Surfing motility: A conserved yet diverse adaptation among motile bacteria

Evelyn Sun, Sijie Liu, Robert E.W. Hancock

Research output: Contribution to journalArticle

8 Citations (Scopus)

Abstract

Bacterial rapid surfing motility is a novel surface adaptation of Pseudomonas aeruginosa in the presence of the glycoprotein mucin. Here, we show that other Gram-negative motile bacterial species, including Escherichia coli, Salmonella enterica, Vibrio harveyi, Enterobacter cloacae, and Proteus mirabilis, also exhibit the physical characteristics of surfing on the surface of agar plates containing 0.4% mucin, where surfing motility was generally more rapid and less dependent on medium viscosity than was swimming motility. As previously observed in Pseudomonas aeruginosa, all surfing species exhibited some level of broad-spectrum adaptive resistance, although the antibiotics to which they demonstrated surfing-mediated resistance differed. Surfing motility in P. aeruginosa was found to be dependent on the quorum-sensing systems of this organism; however, this aspect was not conserved in other tested bacterial species, including V. harveyi and S. enterica, as demonstrated by assaying specific quorum-sensing mutants. Thus, rapid surfing motility is a complex surface growth adaptation that is conserved in several motile bacteria, involves flagella, and leads to diverse broad-spectrum antibiotic resistance, but it is distinct in terms of dependence on quorum sensing. IMPORTANCE This study showed for the first time that surfing motility, a novel form of surface motility first discovered in Pseudomonas aeruginosa under artificial cystic fibrosis conditions, including the presence of high mucin content, is conserved in other motile bacterial species known to be mucosa-associated, including Escherichia coli, Salmonella enterica, and Proteus mirabilis. Here, we demonstrated that key characteristics of surfing, including the ability to adapt to various viscous environments and multidrug adaptive resistance, are also conserved. Using mutagenesis assays, we also identified the importance of all three known quorum-sensing systems, Las, Rhl, and Pqs, in P. aeruginosa in regulating surfing motility, and we also observed a conserved dependence of surfing on flagella in certain species.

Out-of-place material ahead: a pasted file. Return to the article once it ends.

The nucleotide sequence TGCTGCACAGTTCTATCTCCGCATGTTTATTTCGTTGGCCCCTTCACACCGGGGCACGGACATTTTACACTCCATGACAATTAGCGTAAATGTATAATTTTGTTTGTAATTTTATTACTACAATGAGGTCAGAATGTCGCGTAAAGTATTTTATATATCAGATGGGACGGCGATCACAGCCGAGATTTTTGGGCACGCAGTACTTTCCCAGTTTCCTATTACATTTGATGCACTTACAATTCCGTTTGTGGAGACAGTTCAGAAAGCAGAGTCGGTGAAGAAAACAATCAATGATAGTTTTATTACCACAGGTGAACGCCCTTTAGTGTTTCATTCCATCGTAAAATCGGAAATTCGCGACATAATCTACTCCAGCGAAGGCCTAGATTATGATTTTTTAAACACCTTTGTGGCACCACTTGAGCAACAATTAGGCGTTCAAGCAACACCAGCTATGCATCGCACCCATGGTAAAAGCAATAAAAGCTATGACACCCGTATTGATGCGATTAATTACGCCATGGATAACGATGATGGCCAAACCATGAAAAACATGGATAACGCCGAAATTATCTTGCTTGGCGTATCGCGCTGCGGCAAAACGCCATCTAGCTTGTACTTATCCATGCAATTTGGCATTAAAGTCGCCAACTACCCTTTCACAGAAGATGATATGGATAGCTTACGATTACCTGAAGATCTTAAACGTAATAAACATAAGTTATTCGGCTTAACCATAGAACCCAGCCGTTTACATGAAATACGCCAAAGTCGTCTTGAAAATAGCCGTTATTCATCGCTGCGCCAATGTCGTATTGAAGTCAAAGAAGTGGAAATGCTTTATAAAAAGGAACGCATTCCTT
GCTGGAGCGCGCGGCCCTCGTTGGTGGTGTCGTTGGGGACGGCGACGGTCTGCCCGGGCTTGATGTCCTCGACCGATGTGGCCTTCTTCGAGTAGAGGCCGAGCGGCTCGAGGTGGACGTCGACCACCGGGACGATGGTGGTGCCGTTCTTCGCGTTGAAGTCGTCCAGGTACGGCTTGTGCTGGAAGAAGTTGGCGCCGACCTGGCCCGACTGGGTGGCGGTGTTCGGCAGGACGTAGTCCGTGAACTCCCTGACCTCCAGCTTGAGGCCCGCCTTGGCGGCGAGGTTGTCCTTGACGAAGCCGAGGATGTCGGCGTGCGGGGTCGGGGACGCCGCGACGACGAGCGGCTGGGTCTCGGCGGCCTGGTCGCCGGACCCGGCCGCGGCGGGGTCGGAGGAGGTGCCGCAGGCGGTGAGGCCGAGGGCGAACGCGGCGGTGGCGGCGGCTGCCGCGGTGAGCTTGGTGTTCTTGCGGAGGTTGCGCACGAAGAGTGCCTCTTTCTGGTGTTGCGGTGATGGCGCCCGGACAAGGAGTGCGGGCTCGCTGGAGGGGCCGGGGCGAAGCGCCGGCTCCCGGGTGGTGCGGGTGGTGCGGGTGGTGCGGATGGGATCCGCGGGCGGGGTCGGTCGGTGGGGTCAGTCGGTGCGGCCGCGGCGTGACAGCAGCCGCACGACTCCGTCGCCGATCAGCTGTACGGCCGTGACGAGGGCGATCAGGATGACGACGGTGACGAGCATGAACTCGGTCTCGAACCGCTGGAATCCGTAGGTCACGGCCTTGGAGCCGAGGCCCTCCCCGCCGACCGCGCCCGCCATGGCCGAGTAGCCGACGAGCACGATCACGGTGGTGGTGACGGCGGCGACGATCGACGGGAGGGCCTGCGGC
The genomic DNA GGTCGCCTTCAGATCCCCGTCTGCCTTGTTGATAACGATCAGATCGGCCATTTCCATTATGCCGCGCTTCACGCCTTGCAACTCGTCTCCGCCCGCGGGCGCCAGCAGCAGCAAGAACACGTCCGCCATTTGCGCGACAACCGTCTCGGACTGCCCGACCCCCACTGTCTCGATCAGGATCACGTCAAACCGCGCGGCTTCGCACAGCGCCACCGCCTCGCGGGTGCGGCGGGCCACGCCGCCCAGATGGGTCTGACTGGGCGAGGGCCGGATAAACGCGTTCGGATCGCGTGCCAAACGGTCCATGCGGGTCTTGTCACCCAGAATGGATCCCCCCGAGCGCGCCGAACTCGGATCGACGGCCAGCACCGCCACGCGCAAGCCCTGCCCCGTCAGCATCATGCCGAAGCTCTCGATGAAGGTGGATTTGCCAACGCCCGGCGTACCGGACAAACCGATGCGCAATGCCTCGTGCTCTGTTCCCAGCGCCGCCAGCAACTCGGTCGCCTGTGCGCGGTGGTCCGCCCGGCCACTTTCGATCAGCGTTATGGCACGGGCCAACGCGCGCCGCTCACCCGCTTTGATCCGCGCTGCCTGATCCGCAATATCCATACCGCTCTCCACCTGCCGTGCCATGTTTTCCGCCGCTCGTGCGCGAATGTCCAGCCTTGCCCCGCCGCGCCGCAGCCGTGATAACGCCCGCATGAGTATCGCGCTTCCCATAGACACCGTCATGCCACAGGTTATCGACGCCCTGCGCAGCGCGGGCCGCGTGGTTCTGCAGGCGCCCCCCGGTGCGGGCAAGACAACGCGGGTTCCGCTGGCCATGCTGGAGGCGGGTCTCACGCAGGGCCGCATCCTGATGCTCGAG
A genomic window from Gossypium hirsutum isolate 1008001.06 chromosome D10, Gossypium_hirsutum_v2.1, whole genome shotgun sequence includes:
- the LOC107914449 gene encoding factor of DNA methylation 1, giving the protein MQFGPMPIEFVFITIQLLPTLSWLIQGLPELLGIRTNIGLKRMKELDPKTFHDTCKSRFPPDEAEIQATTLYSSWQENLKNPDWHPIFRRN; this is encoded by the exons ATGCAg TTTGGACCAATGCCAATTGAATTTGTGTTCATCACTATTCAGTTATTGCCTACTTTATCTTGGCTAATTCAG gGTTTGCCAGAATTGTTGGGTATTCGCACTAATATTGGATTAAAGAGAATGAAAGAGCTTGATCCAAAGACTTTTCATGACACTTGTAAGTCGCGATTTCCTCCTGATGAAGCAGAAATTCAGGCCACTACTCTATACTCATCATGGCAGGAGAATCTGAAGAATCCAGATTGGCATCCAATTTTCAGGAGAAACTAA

Original languageEnglish
Article numbere00394
JournalJournal of Bacteriology
Volume200
Issue number23
DOIs
Publication statusPublished - 1 Dec 2018
Externally publishedYes

Keywords

  • Antibiotic resistance
  • Bacterial motility
  • Mucin
  • Quorum sensing
  • Surface motility
  • Surfing

ASJC Scopus subject areas

  • Microbiology
  • Molecular Biology

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